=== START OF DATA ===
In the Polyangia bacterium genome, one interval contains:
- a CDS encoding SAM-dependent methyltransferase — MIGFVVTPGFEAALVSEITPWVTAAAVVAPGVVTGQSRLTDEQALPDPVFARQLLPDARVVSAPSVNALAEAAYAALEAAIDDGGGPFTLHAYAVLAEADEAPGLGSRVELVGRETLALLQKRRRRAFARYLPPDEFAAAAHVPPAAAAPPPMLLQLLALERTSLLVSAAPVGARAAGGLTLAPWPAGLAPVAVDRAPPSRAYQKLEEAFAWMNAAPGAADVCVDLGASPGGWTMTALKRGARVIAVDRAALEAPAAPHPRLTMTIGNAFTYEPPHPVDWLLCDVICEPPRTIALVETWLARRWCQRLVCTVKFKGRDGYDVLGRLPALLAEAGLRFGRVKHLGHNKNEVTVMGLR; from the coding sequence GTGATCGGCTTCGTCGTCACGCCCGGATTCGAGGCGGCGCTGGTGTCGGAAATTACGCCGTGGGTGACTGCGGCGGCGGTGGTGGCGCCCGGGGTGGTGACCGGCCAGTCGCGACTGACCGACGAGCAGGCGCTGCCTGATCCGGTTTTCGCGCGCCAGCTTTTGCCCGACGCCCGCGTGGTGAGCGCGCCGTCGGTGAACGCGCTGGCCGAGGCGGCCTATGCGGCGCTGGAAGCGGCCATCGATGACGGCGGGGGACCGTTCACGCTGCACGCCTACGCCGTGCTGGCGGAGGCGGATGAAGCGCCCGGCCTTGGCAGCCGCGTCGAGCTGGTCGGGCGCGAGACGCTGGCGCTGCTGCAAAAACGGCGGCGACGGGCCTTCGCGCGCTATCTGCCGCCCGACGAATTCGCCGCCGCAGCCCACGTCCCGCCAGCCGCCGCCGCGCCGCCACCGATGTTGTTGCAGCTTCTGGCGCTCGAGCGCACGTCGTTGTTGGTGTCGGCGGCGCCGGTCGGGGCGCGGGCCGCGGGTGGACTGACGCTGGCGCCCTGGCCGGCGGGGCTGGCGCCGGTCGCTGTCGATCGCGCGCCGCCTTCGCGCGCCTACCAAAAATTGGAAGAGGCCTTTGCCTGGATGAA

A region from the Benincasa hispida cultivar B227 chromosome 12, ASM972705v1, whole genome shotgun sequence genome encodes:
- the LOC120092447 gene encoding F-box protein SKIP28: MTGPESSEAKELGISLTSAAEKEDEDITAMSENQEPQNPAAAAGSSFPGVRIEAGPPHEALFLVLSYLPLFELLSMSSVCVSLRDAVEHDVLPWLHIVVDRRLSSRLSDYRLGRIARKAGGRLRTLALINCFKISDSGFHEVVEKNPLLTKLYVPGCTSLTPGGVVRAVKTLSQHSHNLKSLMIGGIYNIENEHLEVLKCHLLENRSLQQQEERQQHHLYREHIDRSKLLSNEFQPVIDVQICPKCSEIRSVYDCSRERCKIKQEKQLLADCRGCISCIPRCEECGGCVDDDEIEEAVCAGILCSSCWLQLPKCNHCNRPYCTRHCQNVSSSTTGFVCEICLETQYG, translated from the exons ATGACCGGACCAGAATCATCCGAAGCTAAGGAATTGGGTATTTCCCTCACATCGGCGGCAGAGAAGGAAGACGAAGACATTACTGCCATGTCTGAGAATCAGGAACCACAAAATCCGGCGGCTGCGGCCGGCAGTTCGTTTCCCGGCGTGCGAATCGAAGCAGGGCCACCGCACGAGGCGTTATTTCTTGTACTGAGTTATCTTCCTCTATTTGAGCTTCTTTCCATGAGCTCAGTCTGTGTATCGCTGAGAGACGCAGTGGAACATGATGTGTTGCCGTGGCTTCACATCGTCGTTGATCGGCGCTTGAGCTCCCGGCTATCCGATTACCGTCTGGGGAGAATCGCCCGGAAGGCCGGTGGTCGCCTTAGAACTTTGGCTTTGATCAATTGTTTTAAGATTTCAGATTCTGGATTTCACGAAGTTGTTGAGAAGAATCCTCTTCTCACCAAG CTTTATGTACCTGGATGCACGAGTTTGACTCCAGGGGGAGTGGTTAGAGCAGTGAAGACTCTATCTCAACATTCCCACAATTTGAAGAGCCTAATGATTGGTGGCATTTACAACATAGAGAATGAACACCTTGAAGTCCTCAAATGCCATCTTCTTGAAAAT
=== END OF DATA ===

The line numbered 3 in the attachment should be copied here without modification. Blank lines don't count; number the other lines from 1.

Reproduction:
A region from the Benincasa hispida cultivar B227 chromosome 12, ASM972705v1, whole genome shotgun sequence genome encodes: